On my drive into the city I was absolutely gobsmacked by the most amazing cathedral I have seen in years. In English it’s called the Church of the Resurrection and it is utterly spectacular with gold and silver domes rising above the street and visible for miles as you approach the city. The weather doesn’t have to be nice for this place to be stunning.
I drove to Brest Fort and ditched the car near a cafe. I wasn’t sure where the information point was or what the opening hours were so I just got in as quickly as I could. It seems that it might be an open area that you can visit whenever and there are quite a few museums which you can pay to visit.
The heavens opened while I was walking around and there was a huge thunderstorm which was very atmospheric. It was very fitting really; the booming sounded like cannons and tanks.
I was exploring in the wood as I had seen a tank symbol on my map which means military installment. I found it after climbing through a swarm of mosquitoes sheltering from the rain. It was an overgrown bunker!
I visited the museum called Berestye near the bunker to escape the rain. It is an archaeological site of a 13th Century wooden settlement that was luckily preserved four metres underground, lost in the woodland for centuries. The place even had wooden pavements! It cost 2.67 Rubles to go in, sadly my Russian is not good enough to enquire why the random price.
I found a map and I could see that the bunker I found was a pill-box in one of the inner bastions of the fortress.
I did lots more exploring around the fortress and went a little off-road to find an area that is actually currently being renovated and will be great when it’s done – a large subterranean network of rooms.
Just before I left, I decided to check out the huge monument at the entrance. It’s pretty imposing and more complicated up close than it looks from afar.
I hopped back in the car on a mission to check out as many of the other nearby forts as possible (there are an unbelievable number). My first choice was absolutely the best. Without question, visit Fort V if you can. It’s mad.
I still can’t believe that the dude at the gate (it’s one of the few renovated ones) took 2 BLN from me and then just let me loose in there. My only tip – take a torch!!!! I only had the flashlight on my phone as the other one was in the car and my, oh my! There are so many tunnels to explore and lots of them go deep underground into the hill and round corners, down stairs and into the pitch black. It’s quite an experience. You would never get this in the UK because it’s just so adventurous! I can’t believe how many of the tunnels are connected and you can just loose yourself following the tiny speck of light that your torch throws into the blackness. There are also some observation towers and you can climb up and down the metal rungs sticking out of concrete to get up to the seat.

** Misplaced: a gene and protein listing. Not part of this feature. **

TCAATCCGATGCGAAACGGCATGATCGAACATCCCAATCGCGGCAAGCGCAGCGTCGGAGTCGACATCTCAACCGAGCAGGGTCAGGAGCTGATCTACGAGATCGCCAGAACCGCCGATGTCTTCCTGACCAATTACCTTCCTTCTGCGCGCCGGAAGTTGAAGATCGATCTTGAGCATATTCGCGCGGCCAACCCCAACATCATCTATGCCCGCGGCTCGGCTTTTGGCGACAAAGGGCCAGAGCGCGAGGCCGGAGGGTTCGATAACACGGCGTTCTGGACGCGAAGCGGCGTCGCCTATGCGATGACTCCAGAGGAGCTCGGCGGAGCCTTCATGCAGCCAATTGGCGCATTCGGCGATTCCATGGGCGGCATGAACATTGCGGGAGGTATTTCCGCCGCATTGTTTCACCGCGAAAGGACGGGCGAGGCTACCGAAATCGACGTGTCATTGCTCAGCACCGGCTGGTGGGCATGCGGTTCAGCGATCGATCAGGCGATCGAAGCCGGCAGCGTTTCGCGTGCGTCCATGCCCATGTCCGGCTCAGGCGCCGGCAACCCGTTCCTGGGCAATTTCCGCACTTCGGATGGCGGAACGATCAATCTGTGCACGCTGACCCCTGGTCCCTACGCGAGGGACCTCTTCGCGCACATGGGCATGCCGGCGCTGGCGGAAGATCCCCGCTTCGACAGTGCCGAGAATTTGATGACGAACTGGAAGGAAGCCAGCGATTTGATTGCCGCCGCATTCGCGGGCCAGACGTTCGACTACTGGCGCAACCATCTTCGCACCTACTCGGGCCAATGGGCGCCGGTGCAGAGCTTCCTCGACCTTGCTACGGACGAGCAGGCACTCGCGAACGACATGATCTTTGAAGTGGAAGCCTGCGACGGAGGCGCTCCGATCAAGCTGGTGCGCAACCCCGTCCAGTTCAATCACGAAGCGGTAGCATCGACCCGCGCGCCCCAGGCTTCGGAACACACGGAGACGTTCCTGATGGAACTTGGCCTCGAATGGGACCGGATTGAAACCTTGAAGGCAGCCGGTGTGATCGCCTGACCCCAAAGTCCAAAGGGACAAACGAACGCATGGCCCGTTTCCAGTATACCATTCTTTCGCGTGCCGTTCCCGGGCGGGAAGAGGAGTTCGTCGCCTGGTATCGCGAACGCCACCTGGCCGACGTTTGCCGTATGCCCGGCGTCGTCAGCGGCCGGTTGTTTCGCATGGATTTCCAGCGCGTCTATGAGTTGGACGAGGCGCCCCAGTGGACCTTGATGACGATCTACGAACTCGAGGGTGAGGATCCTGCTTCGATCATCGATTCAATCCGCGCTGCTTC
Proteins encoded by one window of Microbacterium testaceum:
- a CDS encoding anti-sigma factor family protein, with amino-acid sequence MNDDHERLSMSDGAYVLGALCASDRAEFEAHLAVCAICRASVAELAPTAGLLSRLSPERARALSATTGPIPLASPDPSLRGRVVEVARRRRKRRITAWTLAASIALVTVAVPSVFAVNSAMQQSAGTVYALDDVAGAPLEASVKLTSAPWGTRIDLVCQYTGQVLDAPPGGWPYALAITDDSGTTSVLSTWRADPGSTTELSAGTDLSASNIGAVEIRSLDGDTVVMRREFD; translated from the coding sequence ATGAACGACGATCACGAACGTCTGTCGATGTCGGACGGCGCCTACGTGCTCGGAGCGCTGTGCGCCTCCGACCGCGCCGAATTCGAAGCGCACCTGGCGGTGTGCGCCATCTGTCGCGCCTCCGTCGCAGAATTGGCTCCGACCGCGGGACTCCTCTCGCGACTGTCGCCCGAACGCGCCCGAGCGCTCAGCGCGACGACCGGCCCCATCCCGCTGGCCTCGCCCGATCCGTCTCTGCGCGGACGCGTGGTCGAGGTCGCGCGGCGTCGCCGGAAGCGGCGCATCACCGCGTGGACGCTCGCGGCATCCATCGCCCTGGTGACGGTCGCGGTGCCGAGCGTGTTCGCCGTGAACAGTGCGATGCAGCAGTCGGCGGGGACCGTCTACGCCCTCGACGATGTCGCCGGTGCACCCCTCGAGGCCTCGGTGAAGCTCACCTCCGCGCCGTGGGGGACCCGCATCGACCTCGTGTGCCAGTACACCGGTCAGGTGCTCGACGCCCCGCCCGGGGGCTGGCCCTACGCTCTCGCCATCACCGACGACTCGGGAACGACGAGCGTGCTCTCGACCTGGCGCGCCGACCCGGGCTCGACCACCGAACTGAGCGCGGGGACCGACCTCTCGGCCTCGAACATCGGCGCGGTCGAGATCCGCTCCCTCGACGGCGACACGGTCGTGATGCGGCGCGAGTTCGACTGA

When I was there I started to hear real tank fire and gunshots. I don’t know what was going on and it was close but not too close so I just carried on and pretended it was part of the show! It was difficult not to let adrenaline get the best of me at times, walking around the fort alone in the dark. There weren’t any other tourists there so I could just hear my footsteps on the wet, gritty earth of the tunnels and it would echo ahead and behind and a few times I just thought of scenes from Resident Evil and hoped I wasn’t going to have a hologram pop up in front of me or somebody jump out to the side. If that doesn’t sound like fun then just don’t go alone! It’ll be fun.
Next stop was a fort on the map that I suspected was harder to find. In fact, a residential area has sprung up around it and all the garden fences blocked it off. I caught a view from a strange derelict area of tarmac though.
The next fort was crazy. I ditched the car by the side of the road when MAPS.ME started giving me crazy directions followed by the silent treatment. Walking along a thin track I could see a concrete structure peeking from the undergrowth but I continued to follow the track up and around a hill which upon closer inspection was another fort. This one I walked all over the roof of but couldn’t spot an entrance. It wasn’t renovated and I was a bit too chicken to drop down to see if I could find a window to climb through. I settled with walking to the end and down a steep slope to look at one other concrete structure that has begun to list badly to one side. I walked back, grabbed a couple of ripe apples growing within reach of the fort and then hit the trail again, probably covered in ticks and definitely covered in mosquito bites.